Children of Prisoners: Dance Camp

“When you believe a thing, believe it all the way, implicitly and unquestionably.” – Walt Disney

I, like many of Netflix’s 30 million registered subscribers, watched “Orange is the New Black.” The comedy-drama series produced by Jenji Kohan and based on the real-life experience of Piper Kerman immediately grabbed my attention. The psychology of figuring out how to survive in jail, the friendships and the women’s stories of struggle, loss and patience revealed an entirely different person than the one the jail had incarcerated.

I quickly finished the first season, and I was hungry for more. I purchased the book written by Piper Kerman, and it was in the book that I latched onto something: These women were watching their children grow up from afar. They witnessed their children’s lives through photographs, stories, phone calls and letters but they couldn’t do much as far as providing for these children. It seemed their most pressing involvement in their children’s lives was their consistent absence. So I wondered….

What do these children do to work through the heavy hearts they feel of not having their mothers?

In the back of Piper Kerman’s book, she lists resources of ways to become involved. I looked for all of the ones that included children. I visited their websites and I read about their services. I finally came across one that listed services for children of prisoners by state. I scrolled down to locate my state and there I found a name and an e-mail.

Without hesitation, I wrote to that mystery name. I introduced myself and said, “I have an idea!”

I believe, implicitly and unquestionably, in dance’s ability to refresh hurting hearts, to spark curiosity in minds, to wake up a tired body and to motivate an exasperated soul. I explained, with probably too much passion, how I thought a dance camp for children of prisoners would be healthy, inspiring and helpful in countless ways. I wrote, “Thank you for your time and consideration,” typed in my signature, attached a resume and hit send. I didn’t know what would happen. I figured that national listing of state resources hadn’t been updated in years, and I didn’t know if the mystery person still worked there. I half expected the server to immediately bounce my e-mail back.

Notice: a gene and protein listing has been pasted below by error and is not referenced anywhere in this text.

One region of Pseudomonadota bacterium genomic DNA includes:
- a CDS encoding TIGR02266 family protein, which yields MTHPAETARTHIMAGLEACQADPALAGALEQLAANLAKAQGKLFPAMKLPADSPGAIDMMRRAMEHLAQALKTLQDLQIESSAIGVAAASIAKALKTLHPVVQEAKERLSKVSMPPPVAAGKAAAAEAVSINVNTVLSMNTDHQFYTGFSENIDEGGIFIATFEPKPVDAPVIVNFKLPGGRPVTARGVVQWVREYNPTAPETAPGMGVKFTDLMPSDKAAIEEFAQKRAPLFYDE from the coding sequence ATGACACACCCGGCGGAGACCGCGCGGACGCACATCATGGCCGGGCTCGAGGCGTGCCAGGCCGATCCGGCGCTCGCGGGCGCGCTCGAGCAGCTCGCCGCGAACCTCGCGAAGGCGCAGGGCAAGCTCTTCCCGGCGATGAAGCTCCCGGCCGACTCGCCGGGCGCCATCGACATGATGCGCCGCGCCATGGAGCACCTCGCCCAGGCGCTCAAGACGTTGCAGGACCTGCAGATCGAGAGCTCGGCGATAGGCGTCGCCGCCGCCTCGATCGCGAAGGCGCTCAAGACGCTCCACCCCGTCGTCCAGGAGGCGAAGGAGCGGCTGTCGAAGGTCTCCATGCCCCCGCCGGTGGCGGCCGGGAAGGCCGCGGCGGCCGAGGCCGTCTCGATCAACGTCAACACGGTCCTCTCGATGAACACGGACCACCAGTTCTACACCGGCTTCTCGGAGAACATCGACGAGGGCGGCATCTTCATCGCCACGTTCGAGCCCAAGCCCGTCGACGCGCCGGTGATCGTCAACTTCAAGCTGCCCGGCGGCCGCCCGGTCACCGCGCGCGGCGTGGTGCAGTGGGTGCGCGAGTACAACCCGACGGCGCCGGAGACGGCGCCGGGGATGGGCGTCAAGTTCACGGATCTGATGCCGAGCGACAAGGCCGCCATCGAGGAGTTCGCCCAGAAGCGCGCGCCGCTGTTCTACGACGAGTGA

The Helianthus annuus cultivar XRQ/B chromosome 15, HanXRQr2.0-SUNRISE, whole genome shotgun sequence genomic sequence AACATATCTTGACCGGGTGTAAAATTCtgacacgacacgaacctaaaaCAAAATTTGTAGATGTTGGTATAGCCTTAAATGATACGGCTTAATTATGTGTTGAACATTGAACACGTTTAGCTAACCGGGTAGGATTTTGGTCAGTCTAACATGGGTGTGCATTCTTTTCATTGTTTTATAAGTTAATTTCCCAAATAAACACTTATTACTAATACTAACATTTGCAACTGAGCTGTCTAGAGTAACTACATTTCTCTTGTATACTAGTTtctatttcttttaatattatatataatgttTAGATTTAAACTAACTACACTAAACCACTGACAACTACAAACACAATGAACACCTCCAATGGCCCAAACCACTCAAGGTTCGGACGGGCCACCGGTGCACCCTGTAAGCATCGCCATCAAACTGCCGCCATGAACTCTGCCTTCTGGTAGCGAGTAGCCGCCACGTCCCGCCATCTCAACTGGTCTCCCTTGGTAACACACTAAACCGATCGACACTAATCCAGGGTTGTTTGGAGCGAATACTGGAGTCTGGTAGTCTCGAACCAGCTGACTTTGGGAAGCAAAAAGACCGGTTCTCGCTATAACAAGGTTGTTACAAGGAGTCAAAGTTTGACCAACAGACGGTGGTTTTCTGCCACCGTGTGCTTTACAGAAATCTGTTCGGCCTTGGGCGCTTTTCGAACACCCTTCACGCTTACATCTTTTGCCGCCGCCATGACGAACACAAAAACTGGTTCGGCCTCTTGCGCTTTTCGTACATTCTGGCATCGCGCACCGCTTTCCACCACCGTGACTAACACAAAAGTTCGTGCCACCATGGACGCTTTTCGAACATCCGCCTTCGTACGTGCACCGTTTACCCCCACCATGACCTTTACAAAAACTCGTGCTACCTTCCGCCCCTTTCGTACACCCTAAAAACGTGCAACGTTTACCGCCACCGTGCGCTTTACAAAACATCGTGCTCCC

A few hours later, I received an e-mail back from the mystery person with a phone number. “We’re interested! Call me!”

Within minutes, a meeting was set up and I was sitting in front of my laptop putting together a proposal.


At the first meeting, I fell in love with the woman who runs the program for Children of Prisoners. Her passion for what she does was immediately apparent, as she took me around a tour of the 24-hour shelter. Two teenage girls were braiding each others’ hair and waved to me as I walked by.  The shelter takes in children who have run away, been removed from their home, or are facing a crisis. They work for reconciliation of families through counseling, communication training and offering hope, love and a neutral ground.

I knew 5 minutes into the tour that I wanted to do this program.

I had set out a simple plan during my proposal presentation:

  • 10 weeks of classes in different dance techniques: Ballet, Jazz, Hip-hop, Musical Theater, Ballroom
  • Volunteer teachers & donated studio space meant zero cost to the shelter or the children’s families
  • We will work towards presenting a showcase of dances
  • The showcase will be filmed and put on a DVD for the children to share with their families and friends

I didn’t know yet if I would be able to pin down any of this, but I presented it as if it wasn’t a problem. I listened to her explain their needs and the needs of the children, and I had no doubt in my mind that dance could take on such a huge responsibility.

I started planning.


I used social media to help me find teachers willing to donate their time. I called studios looking for someone who would donate their studio space. I tweeted Piper Kerman to thank her for inspiring me to put all of this into action.

And then Piper Kerman e-mailed me.